If you want to see more 3D printer projects, check out our updated 3D printer list! If I didn’t wake up early enough to catch your project, don’t be shy, just drop me a message on Hackaday.io. That’s it for this week’s Hacklet. As always, see you next week. Same hack time, same hack channel, bringing you the best of Hackaday.io!
MakerBot is not dead, but it is connected to life support waiting for a merciful soul to pull the plug.
This week, MakerBot announced it would lay off its entire manufacturing force, outsourcing the manufacturing of all MakerBot printers to China. A few weeks ago, Stratasys, MakerBot’s parent company, released their 2015 financial reports, noting MakerBot sales revenues have fallen precipitously. The MakerBot brand is now worth far less than the $400 Million Stratasys spent to acquire it. MakerBot is a dead company walking, and it is very doubtful MakerBot will ever be held in the same regard as the heady days of 2010.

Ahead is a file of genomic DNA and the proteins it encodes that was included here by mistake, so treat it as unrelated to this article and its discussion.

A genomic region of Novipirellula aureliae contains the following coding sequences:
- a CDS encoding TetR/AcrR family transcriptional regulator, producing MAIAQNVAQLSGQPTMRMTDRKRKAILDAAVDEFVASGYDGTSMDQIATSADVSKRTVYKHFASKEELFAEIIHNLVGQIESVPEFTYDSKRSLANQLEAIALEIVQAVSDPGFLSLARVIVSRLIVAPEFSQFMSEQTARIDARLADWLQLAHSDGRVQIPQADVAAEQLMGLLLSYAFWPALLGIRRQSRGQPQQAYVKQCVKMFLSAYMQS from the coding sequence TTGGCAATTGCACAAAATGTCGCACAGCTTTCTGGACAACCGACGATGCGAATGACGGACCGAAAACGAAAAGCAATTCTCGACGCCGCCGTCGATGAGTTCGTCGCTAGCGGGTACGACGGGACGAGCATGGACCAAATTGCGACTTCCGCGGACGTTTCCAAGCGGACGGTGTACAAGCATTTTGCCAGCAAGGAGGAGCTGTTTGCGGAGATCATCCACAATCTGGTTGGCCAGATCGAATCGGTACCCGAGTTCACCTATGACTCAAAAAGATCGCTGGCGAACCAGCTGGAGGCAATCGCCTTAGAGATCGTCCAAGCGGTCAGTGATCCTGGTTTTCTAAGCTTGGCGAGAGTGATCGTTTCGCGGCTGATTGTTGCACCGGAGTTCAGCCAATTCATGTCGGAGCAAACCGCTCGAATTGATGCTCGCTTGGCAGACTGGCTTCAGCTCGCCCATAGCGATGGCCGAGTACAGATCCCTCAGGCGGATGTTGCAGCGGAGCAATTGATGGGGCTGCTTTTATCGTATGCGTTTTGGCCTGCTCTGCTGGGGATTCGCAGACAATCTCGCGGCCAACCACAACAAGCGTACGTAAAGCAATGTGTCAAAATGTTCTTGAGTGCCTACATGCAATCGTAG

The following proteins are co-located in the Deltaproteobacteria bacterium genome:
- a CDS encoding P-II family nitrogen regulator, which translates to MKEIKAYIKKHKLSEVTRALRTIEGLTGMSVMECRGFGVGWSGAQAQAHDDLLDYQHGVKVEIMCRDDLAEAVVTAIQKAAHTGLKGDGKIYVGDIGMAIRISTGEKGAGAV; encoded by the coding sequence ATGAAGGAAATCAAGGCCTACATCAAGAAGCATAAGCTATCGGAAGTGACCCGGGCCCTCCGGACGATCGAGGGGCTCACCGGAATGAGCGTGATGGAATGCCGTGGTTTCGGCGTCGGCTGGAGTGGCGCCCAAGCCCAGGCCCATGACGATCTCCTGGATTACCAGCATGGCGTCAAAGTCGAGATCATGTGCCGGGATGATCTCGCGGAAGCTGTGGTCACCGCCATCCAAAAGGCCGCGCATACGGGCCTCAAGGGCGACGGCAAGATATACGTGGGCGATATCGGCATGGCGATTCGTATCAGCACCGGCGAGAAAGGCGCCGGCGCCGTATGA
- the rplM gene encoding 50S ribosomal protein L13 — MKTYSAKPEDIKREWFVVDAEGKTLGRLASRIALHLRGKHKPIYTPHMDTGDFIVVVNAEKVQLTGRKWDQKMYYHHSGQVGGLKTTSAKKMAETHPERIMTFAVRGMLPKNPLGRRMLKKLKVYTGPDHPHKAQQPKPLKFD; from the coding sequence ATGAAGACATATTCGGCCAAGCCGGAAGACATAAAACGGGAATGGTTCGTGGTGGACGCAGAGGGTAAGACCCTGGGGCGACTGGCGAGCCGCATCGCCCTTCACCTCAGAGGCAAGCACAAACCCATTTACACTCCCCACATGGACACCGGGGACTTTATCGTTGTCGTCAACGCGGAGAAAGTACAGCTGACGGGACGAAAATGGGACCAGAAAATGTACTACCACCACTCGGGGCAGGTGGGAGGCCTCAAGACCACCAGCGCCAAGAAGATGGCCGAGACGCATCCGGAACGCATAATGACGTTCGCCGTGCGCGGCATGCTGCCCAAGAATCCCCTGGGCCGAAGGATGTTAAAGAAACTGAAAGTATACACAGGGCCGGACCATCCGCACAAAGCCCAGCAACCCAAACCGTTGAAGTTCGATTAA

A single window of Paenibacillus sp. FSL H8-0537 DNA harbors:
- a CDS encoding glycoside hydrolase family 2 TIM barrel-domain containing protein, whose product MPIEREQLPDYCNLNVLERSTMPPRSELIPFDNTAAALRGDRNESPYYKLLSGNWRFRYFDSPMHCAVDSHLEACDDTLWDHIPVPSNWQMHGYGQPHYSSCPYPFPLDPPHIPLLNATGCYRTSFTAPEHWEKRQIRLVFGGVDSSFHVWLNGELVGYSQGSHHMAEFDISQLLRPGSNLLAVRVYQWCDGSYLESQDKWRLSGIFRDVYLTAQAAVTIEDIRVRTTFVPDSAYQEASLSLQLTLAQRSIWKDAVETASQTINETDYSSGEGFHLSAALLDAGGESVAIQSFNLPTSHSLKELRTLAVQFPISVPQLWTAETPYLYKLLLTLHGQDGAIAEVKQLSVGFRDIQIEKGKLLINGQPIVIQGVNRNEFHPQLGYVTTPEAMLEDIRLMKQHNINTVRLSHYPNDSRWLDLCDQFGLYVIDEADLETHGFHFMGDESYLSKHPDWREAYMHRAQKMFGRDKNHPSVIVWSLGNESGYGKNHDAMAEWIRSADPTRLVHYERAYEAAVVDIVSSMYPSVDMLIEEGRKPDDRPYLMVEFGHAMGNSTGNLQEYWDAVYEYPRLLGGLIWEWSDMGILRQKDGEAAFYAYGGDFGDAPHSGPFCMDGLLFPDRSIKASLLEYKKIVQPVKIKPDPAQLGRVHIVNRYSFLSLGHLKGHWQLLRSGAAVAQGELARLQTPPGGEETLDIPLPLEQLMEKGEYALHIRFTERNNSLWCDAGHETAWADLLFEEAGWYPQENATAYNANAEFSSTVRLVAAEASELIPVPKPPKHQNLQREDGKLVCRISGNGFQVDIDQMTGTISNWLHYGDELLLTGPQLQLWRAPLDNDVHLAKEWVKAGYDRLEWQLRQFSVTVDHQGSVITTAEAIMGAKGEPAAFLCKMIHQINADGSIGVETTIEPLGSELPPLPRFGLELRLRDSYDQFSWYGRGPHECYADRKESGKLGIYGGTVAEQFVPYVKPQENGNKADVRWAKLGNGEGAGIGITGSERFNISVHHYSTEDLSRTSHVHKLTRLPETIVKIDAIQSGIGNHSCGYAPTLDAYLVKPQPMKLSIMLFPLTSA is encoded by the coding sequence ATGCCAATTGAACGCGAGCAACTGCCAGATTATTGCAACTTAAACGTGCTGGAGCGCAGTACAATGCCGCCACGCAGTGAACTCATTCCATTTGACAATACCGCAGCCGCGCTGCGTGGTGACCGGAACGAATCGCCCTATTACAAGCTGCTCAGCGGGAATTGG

How did this happen? The most common explanation of MakerBot’s fall from grace is that Stratasys gutted the engineering and goodwill of the company after acquiring it. While it is true MakerBot saw its biggest problems after the acquisition from Stratasys, the problems started much earlier.